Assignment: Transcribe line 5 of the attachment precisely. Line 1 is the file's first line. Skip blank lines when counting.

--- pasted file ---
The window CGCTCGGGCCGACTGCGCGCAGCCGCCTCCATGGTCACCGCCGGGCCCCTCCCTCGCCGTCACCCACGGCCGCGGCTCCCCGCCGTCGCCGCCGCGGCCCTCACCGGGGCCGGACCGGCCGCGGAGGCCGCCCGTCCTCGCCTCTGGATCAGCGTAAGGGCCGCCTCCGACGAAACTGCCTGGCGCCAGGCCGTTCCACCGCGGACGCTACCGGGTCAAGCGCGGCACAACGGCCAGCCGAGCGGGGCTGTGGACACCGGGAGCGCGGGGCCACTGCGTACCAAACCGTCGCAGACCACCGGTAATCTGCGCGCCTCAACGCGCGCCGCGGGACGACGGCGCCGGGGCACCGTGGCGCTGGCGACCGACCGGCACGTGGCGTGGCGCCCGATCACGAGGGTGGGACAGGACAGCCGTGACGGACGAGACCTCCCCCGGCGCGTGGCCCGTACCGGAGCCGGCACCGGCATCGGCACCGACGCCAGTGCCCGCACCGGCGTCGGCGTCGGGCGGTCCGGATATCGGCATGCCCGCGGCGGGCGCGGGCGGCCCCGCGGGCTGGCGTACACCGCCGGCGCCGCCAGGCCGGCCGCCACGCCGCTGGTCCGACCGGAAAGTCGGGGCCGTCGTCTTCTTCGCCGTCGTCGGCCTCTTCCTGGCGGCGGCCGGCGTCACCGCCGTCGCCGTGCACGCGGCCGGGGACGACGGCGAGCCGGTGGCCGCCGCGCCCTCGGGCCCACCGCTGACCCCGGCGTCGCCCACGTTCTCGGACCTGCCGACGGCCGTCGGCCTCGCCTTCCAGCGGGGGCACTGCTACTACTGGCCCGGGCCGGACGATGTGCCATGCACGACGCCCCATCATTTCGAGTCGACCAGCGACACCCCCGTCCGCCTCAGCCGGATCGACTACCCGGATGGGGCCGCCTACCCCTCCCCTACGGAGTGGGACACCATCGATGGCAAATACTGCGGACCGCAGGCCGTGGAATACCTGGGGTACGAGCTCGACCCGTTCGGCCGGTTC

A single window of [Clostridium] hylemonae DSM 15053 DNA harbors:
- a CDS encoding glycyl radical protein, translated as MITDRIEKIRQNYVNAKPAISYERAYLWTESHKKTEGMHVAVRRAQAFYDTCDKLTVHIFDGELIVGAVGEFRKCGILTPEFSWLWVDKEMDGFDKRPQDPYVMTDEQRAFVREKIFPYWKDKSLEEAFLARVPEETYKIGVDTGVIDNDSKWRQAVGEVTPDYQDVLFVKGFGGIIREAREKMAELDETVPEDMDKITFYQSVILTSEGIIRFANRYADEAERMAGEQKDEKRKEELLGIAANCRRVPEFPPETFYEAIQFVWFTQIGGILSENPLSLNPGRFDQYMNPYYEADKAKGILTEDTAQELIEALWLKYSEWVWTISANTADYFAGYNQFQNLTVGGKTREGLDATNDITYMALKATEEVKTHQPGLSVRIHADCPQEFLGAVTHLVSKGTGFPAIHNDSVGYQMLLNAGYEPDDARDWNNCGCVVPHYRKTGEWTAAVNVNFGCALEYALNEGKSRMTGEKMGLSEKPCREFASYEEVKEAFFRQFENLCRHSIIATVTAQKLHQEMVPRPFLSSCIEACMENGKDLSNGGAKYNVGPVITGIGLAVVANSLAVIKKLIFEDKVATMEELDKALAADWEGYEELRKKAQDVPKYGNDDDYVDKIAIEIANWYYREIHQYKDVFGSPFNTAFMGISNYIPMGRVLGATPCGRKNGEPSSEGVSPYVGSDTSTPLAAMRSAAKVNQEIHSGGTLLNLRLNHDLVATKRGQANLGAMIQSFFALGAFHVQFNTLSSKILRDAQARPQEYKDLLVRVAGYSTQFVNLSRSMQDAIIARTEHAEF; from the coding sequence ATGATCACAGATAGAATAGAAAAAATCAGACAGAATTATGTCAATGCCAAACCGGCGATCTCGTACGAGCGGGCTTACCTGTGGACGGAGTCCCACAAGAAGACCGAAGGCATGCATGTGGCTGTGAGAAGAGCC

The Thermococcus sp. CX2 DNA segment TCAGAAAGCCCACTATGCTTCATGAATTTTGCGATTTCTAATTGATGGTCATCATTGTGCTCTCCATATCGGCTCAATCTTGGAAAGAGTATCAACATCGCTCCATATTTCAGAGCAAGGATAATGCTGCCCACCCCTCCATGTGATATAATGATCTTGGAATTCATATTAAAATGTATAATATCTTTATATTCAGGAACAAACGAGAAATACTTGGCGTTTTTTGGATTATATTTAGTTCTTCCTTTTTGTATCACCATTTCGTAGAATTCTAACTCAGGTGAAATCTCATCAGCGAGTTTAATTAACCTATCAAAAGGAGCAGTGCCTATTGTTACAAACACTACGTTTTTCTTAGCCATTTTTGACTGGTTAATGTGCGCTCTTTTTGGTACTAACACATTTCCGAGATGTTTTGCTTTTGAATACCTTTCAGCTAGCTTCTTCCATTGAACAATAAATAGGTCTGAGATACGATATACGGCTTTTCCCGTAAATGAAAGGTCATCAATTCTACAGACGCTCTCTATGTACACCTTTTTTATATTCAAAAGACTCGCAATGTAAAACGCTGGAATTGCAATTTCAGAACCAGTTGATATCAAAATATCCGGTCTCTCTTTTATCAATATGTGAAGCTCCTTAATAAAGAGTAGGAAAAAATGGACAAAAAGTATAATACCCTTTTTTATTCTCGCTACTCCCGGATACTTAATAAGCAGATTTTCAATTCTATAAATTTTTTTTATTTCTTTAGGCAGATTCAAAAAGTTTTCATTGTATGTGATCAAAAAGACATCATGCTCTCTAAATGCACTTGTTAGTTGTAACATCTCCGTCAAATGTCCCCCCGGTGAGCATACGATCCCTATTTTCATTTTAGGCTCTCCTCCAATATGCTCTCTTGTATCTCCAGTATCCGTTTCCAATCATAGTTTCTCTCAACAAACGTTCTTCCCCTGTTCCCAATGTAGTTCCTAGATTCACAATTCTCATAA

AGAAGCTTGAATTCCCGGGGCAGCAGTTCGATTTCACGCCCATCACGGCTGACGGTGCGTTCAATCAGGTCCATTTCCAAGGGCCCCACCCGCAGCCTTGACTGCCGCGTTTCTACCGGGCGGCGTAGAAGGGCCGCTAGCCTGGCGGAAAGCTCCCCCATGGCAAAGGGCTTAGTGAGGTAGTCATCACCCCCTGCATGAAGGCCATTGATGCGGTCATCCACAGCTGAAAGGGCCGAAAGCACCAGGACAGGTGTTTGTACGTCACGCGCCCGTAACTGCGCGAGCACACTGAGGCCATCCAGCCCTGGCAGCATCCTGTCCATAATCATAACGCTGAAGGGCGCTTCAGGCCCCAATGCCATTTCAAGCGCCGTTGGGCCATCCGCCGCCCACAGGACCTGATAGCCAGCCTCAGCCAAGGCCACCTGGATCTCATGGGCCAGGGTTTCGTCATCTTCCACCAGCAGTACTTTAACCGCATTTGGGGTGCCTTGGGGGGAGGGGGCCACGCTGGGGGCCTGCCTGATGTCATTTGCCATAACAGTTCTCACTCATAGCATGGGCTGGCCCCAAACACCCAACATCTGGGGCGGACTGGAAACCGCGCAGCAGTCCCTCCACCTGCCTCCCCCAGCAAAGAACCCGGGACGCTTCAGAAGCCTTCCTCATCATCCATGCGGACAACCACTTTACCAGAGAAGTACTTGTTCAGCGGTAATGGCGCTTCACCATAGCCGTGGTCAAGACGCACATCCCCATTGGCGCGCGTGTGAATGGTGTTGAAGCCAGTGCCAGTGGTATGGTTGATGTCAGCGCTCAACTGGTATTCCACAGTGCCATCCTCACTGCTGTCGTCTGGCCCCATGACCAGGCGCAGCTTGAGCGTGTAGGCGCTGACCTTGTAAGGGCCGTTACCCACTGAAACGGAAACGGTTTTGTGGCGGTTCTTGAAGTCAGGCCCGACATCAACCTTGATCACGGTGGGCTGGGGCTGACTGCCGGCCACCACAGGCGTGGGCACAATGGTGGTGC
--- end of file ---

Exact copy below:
AGAAGCTTGAATTCCCGGGGCAGCAGTTCGATTTCACGCCCATCACGGCTGACGGTGCGTTCAATCAGGTCCATTTCCAAGGGCCCCACCCGCAGCCTTGACTGCCGCGTTTCTACCGGGCGGCGTAGAAGGGCCGCTAGCCTGGCGGAAAGCTCCCCCATGGCAAAGGGCTTAGTGAGGTAGTCATCACCCCCTGCATGAAGGCCATTGATGCGGTCATCCACAGCTGAAAGGGCCGAAAGCACCAGGACAGGTGTTTGTACGTCACGCGCCCGTAACTGCGCGAGCACACTGAGGCCATCCAGCCCTGGCAGCATCCTGTCCATAATCATAACGCTGAAGGGCGCTTCAGGCCCCAATGCCATTTCAAGCGCCGTTGGGCCATCCGCCGCCCACAGGACCTGATAGCCAGCCTCAGCCAAGGCCACCTGGATCTCATGGGCCAGGGTTTCGTCATCTTCCACCAGCAGTACTTTAACCGCATTTGGGGTGCCTTGGGGGGAGGGGGCCACGCTGGGGGCCTGCCTGATGTCATTTGCCATAACAGTTCTCACTCATAGCATGGGCTGGCCCCAAACACCCAACATCTGGGGCGGACTGGAAACCGCGCAGCAGTCCCTCCACCTGCCTCCCCCAGCAAAGAACCCGGGACGCTTCAGAAGCCTTCCTCATCATCCATGCGGACAACCACTTTACCAGAGAAGTACTTGTTCAGCGGTAATGGCGCTTCACCATAGCCGTGGTCAAGACGCACATCCCCATTGGCGCGCGTGTGAATGGTGTTGAAGCCAGTGCCAGTGGTATGGTTGATGTCAGCGCTCAACTGGTATTCCACAGTGCCATCCTCACTGCTGTCGTCTGGCCCCATGACCAGGCGCAGCTTGAGCGTGTAGGCGCTGACCTTGTAAGGGCCGTTACCCACTGAAACGGAAACGGTTTTGTGGCGGTTCTTGAAGTCAGGCCCGACATCAACCTTGATCACGGTGGGCTGGGGCTGACTGCCGGCCACCACAGGCGTGGGCACAATGGTGGTGC